Happy Friday, everyone. You know what that means: This Week In News. (And you thought it was gonna be another post about OK Go, didn't you?)
As music wars continue, ASCAP lays out a "bill of rights" for songwriters. ASCAP, the oldest organization representing songwriters and artists in the United States, is set unveil a "bill of rights" for songwriters and composers to ensure that musicians get paid for music distributed on the Web. The document, which ASCAP unveiled Thursday morning in Los Angeles at its annual conference, the ASCAP Expo, comes as the music industry is moving to dramatically reshape its future.
Sam Gustin, Conde Nast Portfolio
5 Things You Didn't Know: Copyright
Copyright constitutes only one aspect of intellectual property law, but since copyrights are far easier to obtain than patents or trademarks, for example, they tend to affect a significantly larger portion of the population. The arrival and evolution of both the internet and the web have altered the landscape of laws protecting intellectual property. Since they are repeatedly bringing these statutes into mainstream news, we felt it was an appropriate time to present five things you didn't know about copyright.
Ross Bonander, AskMen.com
1000 True Fans Is All You Need
The long tail is a decidedly mixed blessing for creators. Individual artists, producers, inventors and makers are overlooked in the equation. The long tail does not raise the sales of creators much, but it does add massive competition and endless downward pressure on prices. Unless artists become a large aggregator of other artist's works, the long tail offers no path out of the quiet doldrums of minuscule sales. Other than aim for a blockbuster hit, what can an artist do to escape the long tail? One solution is to find 1,000 True Fans.
Kevin Kelly, The Technium
What Can You Legally Take From The Web?
Web sites and bloggers beware: copyright law applies to you too.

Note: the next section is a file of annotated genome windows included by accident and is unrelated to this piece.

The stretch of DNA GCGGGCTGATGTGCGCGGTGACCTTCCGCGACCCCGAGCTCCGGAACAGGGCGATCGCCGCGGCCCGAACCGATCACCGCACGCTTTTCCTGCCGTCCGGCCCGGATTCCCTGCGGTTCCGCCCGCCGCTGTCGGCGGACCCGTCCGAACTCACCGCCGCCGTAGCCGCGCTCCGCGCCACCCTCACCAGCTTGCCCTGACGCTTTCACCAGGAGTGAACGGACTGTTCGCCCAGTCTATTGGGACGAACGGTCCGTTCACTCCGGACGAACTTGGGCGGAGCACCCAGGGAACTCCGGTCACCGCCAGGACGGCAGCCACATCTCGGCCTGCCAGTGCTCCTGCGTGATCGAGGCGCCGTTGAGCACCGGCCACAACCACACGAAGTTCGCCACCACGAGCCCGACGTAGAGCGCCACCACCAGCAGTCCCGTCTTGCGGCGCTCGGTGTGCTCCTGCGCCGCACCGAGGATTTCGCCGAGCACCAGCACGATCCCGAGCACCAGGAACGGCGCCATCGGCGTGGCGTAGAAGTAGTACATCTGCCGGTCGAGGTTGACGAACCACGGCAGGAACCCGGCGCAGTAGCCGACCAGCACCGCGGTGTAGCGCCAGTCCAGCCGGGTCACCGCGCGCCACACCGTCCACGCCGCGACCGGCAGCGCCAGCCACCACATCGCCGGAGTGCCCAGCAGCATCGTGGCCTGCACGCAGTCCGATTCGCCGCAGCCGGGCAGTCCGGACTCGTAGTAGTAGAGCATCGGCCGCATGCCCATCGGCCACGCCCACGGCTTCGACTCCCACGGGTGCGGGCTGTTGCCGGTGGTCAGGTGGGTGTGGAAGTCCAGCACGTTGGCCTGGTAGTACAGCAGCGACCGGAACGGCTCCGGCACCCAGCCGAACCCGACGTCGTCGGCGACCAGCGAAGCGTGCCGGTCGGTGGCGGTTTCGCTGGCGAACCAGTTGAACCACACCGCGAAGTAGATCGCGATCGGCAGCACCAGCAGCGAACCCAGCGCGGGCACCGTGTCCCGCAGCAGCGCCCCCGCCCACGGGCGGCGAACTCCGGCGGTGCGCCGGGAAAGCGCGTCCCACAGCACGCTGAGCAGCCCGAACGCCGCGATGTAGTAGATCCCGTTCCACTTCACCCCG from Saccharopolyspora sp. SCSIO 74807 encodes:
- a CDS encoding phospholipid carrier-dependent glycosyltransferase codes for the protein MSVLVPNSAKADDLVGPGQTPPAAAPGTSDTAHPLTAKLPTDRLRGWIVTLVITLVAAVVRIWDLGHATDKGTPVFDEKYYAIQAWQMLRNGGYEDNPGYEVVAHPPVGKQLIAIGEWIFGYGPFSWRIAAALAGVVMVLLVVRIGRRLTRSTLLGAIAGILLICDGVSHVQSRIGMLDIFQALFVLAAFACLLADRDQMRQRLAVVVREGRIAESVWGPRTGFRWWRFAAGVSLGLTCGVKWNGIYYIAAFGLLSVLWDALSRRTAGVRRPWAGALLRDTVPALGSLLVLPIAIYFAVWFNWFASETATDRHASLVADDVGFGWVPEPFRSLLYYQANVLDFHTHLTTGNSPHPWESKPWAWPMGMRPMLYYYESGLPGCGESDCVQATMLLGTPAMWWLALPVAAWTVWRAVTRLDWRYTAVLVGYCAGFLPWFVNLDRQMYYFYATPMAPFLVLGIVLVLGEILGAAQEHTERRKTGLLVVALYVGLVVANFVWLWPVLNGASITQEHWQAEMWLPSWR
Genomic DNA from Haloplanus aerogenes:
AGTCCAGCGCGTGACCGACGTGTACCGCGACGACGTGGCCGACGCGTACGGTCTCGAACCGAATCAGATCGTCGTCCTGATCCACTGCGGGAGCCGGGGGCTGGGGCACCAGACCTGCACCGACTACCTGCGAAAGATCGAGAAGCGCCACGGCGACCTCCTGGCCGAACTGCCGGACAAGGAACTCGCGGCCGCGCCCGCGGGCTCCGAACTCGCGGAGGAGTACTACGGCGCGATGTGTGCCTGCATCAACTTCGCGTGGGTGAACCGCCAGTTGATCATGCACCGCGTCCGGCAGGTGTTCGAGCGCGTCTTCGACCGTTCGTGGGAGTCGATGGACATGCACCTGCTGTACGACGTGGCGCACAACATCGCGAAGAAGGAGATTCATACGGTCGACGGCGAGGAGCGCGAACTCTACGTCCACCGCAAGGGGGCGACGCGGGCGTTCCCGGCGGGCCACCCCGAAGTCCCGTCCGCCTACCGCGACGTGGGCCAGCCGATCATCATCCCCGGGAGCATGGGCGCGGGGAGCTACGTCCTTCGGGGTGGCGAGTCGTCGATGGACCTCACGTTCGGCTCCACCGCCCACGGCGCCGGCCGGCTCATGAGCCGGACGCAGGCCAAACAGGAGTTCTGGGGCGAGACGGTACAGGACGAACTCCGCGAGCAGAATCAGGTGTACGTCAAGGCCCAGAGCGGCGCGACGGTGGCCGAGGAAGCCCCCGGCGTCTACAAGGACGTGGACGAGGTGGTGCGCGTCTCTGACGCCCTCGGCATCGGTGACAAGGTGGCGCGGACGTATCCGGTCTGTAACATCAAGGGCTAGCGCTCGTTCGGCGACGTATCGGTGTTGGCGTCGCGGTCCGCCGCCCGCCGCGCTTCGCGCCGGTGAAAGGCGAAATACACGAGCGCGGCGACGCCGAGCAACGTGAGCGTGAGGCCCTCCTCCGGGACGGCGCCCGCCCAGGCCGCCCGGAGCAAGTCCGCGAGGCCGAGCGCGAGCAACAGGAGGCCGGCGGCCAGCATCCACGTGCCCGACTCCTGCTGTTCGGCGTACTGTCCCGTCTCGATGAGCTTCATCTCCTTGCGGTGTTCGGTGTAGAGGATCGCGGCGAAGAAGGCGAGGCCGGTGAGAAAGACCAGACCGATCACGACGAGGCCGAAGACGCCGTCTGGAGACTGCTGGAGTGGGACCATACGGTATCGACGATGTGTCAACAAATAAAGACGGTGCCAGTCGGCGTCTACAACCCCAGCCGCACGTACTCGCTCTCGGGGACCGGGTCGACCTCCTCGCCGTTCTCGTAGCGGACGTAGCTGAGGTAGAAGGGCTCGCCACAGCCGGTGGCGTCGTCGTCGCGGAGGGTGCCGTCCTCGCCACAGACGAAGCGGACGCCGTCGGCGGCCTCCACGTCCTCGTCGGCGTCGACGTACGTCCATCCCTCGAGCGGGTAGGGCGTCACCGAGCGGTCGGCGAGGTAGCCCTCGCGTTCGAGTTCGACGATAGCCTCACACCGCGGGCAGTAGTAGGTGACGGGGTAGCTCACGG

Kirk Teska, ieeespectrum
Full Text Of Orchard's MySpace Letter To Labels
Digital distributor The Orchard sent an email expressing concern over how MySpace Music may be treating indie artists and labels. Here is the full text of the original email from Orchard CEO Creg Schol.
Guitarati Sees A Rainbow Where Others Se Music Genres
Guitarati unveiled its dramatically different method for organizing music Tuesday and it turns out to be ... color. We've had our eye on the music site since February, when its operators promised to "unfold a different way of music discovery that will blow the audience off their feet." Now that the first iteration of the concept is online, we're impressed by the freshness of the approach, but we're still on our feet, so to speak. [Sort of like a high-tech mood ring?]
Eliot Van Buskirk, Wired
And here's some oddball stuff:
Rocker Eyes "Holographic Touring" to Save Planet
Serj Tankian, the frontman for Los Angeles rock band System of a Down, is so dedicated to saving the planet that he wants to launch a virtual concert tour to reduce his carbon footprint. "I've had an idea for a long time, which might sound a little crazy, but I really want to look into holographic touring," Tankian told Billboard. "I think we could reduce our need to travel if we could project ourselves into meetings and concerts. We have the technology, and we're not using it right now.
Song Charts: Can You Decipher the Titles?
Music fans have developed an unlikely new internet craze — devising charts to illustrate song titles and lyrics. The meanings of popular hits are hidden within pie charts, bar charts, graphs and tables, which other pop anoraks have to decipher to reveal the name of the song. The craze began on the photo-sharing website Flickr but has now spread across the internet. More than 700 so-called "song charts" covering almost all styles of music have already been submitted to the original Flickr group.
The Telegraph UK